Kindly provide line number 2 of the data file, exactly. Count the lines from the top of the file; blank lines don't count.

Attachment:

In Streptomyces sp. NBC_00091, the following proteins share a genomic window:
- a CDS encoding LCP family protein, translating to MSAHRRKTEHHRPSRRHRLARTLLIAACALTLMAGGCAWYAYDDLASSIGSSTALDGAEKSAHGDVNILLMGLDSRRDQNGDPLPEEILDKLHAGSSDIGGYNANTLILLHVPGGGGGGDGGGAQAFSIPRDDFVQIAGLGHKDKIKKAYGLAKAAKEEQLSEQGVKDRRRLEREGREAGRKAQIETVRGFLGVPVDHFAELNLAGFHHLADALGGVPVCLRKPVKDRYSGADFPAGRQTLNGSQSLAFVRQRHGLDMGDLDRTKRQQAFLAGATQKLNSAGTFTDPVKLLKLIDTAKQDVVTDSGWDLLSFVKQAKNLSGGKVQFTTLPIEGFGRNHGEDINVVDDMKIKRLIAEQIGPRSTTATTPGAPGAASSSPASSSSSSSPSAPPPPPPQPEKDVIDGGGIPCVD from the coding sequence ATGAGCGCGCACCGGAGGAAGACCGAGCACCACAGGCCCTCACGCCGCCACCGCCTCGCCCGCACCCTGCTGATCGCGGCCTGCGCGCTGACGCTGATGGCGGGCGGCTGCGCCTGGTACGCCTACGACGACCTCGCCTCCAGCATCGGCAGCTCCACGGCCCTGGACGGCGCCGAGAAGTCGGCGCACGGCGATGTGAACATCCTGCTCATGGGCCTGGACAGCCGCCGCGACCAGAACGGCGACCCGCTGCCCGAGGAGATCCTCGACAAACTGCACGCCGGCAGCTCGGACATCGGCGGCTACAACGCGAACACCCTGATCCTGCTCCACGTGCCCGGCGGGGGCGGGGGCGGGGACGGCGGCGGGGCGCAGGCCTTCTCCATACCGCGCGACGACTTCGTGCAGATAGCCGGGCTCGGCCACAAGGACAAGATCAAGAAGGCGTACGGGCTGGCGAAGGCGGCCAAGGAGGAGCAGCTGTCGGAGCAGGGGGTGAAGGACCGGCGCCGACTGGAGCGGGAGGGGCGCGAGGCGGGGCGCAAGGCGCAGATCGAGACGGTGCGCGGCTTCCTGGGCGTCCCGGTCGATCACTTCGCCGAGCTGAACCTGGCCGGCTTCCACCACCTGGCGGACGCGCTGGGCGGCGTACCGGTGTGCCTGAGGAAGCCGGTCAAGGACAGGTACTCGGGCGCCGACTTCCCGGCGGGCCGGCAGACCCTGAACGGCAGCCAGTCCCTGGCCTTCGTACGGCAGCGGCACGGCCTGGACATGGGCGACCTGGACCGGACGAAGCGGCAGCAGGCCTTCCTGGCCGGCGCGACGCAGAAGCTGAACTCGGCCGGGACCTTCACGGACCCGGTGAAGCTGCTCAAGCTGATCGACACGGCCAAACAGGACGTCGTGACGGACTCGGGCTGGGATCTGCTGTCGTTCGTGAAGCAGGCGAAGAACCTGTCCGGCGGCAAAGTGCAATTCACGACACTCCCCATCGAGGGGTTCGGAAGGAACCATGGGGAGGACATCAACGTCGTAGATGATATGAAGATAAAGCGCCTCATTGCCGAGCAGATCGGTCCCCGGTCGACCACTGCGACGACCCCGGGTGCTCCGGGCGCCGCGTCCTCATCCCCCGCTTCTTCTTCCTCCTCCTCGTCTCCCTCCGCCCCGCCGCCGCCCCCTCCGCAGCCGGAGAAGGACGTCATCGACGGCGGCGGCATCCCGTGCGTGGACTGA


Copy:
- a CDS encoding LCP family protein, translating to MSAHRRKTEHHRPSRRHRLARTLLIAACALTLMAGGCAWYAYDDLASSIGSSTALDGAEKSAHGDVNILLMGLDSRRDQNGDPLPEEILDKLHAGSSDIGGYNANTLILLHVPGGGGGGDGGGAQAFSIPRDDFVQIAGLGHKDKIKKAYGLAKAAKEEQLSEQGVKDRRRLEREGREAGRKAQIETVRGFLGVPVDHFAELNLAGFHHLADALGGVPVCLRKPVKDRYSGADFPAGRQTLNGSQSLAFVRQRHGLDMGDLDRTKRQQAFLAGATQKLNSAGTFTDPVKLLKLIDTAKQDVVTDSGWDLLSFVKQAKNLSGGKVQFTTLPIEGFGRNHGEDINVVDDMKIKRLIAEQIGPRSTTATTPGAPGAASSSPASSSSSSSPSAPPPPPPQPEKDVIDGGGIPCVD from the coding sequence ATGAGCGCGCACCGGAGGAAGACCGAGCACCACAGGCCCTCACGCCGCCACCGCCTCGCCCGCACCCTGCTGATCGCGGCCTGCGCGCTGACGCTGATGGCGGGCGGCTGCGCCTGGTACGCCTACGACGACCTCGCCTCCAGCATCGGCAGCTCCACGGCCCTGGACGGCGCCGAGAAGTCGGCGCACGGCGATGTGAACATCCTGCTCATGGGCCTGGACAGCCGCCGCGACCAGAACGGCGACCCGCTGCCCGAGGAGATCCTCGACAAACTGCACGCCGGCAGCTCGGACATCGGCGGCTACAACGCGAACACCCTGATCCTGCTCCACGTGCCCGGCGGGGGCGGGGGCGGGGACGGCGGCGGGGCGCAGGCCTTCTCCATACCGCGCGACGACTTCGTGCAGATAGCCGGGCTCGGCCACAAGGACAAGATCAAGAAGGCGTACGGGCTGGCGAAGGCGGCCAAGGAGGAGCAGCTGTCGGAGCAGGGGGTGAAGGACCGGCGCCGACTGGAGCGGGAGGGGCGCGAGGCGGGGCGCAAGGCGCAGATCGAGACGGTGCGCGGCTTCCTGGGCGTCCCGGTCGATCACTTCGCCGAGCTGAACCTGGCCGGCTTCCACCACCTGGCGGACGCGCTGGGCGGCGTACCGGTGTGCCTGAGGAAGCCGGTCAAGGACAGGTACTCGGGCGCCGACTTCCCGGCGGGCCGGCAGACCCTGAACGGCAGCCAGTCCCTGGCCTTCGTACGGCAGCGGCACGGCCTGGACATGGGCGACCTGGACCGGACGAAGCGGCAGCAGGCCTTCCTGGCCGGCGCGACGCAGAAGCTGAACTCGGCCGGGACCTTCACGGACCCGGTGAAGCTGCTCAAGCTGATCGACACGGCCAAACAGGACGTCGTGACGGACTCGGGCTGGGATCTGCTGTCGTTCGTGAAGCAGGCGAAGAACCTGTCCGGCGGCAAAGTGCAATTCACGACACTCCCCATCGAGGGGTTCGGAAGGAACCATGGGGAGGACATCAACGTCGTAGATGATATGAAGATAAAGCGCCTCATTGCCGAGCAGATCGGTCCCCGGTCGACCACTGCGACGACCCCGGGTGCTCCGGGCGCCGCGTCCTCATCCCCCGCTTCTTCTTCCTCCTCCTCGTCTCCCTCCGCCCCGCCGCCGCCCCCTCCGCAGCCGGAGAAGGACGTCATCGACGGCGGCGGCATCCCGTGCGTGGACTGA